4. Catholic Directory For Scotland. Glasgow: Burns Publications. Print.
  5. Moncrieffe, Sir Ian of That Ilk and David Hicks. The Highland Clans The Dynastic Origins, Cheifs and Background of the Clans. New York: C.N. Potter, 1968. Print.
  6. The Norman People and Their Existing Descendants in the British Dominions and the United States Of America. Baltimore: Genealogical Publishing, 1975. Print. (ISBN 0-8063-0636-X).
  7. Barrow, G.W.S Ed. The Charters of David I The Written Acts of David I King of Scots, 1124-53 and of His Son Henry, Earl of Northumerland, 1139-52. Woodbridge: The Boydell Press, 1999. Print.
  8. Innes, Thomas and Learney. Scots Heraldry A Practical Handbook on the Historical Principles and Mordern Application of the Art and Science. London: Oliver and Boyd, 1934. Print.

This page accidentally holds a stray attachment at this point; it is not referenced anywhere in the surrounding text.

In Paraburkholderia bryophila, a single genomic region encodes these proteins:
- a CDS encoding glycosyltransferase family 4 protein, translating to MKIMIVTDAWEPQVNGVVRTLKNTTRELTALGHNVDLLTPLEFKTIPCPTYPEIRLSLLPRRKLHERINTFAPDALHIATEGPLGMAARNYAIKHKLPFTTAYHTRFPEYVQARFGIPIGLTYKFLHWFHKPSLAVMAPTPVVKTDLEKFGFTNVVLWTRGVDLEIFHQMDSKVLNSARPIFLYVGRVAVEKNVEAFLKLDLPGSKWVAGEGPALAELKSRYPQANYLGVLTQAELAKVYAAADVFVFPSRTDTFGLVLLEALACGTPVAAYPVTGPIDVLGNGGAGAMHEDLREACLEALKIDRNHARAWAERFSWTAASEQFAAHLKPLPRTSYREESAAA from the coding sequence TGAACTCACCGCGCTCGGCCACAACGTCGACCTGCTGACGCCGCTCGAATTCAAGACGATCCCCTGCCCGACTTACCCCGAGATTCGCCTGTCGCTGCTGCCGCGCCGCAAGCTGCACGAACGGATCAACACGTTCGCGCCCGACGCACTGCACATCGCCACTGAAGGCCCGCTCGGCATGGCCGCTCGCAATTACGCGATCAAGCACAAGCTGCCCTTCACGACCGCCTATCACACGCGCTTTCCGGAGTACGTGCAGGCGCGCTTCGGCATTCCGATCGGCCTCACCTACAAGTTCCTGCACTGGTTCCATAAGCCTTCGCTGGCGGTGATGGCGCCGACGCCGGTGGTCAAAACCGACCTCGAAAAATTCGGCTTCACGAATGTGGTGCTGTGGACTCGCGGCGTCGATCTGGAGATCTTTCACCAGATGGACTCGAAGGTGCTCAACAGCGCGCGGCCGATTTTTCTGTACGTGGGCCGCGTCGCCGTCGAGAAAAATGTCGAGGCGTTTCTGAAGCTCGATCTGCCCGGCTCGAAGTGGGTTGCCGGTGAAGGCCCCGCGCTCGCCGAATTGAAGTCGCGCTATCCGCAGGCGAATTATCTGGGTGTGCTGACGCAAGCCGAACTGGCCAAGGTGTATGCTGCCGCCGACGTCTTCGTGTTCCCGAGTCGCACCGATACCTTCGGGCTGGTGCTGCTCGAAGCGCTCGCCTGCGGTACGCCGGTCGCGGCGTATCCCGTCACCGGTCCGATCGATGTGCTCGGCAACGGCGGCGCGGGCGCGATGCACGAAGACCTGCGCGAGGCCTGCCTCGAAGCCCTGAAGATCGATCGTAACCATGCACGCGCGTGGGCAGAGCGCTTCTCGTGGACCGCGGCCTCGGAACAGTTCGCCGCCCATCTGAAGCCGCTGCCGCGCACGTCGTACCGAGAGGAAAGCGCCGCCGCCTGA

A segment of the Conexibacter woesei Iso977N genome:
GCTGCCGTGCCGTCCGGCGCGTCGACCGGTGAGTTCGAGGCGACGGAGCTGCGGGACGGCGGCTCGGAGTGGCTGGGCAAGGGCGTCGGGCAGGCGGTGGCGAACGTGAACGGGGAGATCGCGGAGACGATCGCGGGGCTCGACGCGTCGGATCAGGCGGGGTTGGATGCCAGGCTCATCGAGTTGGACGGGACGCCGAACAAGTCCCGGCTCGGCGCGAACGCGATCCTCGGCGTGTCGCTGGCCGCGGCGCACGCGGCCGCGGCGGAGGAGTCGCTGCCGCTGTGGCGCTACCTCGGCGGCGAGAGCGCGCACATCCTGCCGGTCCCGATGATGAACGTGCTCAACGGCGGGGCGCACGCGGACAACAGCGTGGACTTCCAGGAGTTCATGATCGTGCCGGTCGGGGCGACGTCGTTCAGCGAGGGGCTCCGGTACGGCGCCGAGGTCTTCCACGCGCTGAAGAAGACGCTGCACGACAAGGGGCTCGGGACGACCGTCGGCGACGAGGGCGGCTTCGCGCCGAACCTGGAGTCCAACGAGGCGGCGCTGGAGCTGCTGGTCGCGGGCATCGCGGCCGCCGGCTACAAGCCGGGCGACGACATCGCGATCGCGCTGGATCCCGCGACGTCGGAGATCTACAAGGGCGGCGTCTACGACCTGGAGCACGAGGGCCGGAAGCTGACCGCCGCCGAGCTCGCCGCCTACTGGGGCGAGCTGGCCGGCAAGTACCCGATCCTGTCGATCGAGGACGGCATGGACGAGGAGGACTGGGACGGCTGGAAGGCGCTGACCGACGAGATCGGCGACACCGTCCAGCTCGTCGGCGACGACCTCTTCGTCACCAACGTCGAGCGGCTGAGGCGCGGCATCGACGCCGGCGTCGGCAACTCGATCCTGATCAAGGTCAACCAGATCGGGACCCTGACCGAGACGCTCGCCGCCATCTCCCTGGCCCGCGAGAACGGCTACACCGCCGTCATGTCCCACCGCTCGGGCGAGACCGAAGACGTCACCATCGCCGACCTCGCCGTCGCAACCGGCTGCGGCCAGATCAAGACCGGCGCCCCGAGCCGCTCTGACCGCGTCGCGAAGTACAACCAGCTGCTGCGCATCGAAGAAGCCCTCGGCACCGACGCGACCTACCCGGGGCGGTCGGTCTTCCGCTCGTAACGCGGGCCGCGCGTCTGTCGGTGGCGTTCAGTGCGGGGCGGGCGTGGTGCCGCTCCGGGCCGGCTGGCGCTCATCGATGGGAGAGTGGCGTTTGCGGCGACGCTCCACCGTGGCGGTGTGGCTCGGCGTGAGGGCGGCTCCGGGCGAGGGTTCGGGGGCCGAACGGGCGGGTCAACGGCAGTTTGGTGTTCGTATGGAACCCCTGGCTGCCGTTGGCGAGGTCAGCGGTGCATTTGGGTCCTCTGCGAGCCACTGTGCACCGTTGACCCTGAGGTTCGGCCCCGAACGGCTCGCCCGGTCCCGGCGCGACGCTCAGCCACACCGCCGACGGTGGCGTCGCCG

9. Barrow, G.W.S Ed. Acts of Malcom IV 1153-65 Volume I Regesta Regum Scottorum 1153-1424. Edinburgh: Edinburgh University Press, 1960. Print.
  10. Filby, P. William and Mary K Meyer. Passenger and Immigration Lists Index in Four Volumes. Detroit: Gale Research, 1985. Print. (ISBN 0-8103-1795-8).
  11. ...

The Murchison Family Crest was acquired from the Houseofnames.com archives. The Murchison Family Crest was drawn according to heraldic standards based on published blazons. We generally include the oldest published family crest once associated with each surname.

This page was last modified on 19 December 2014 at 01:45.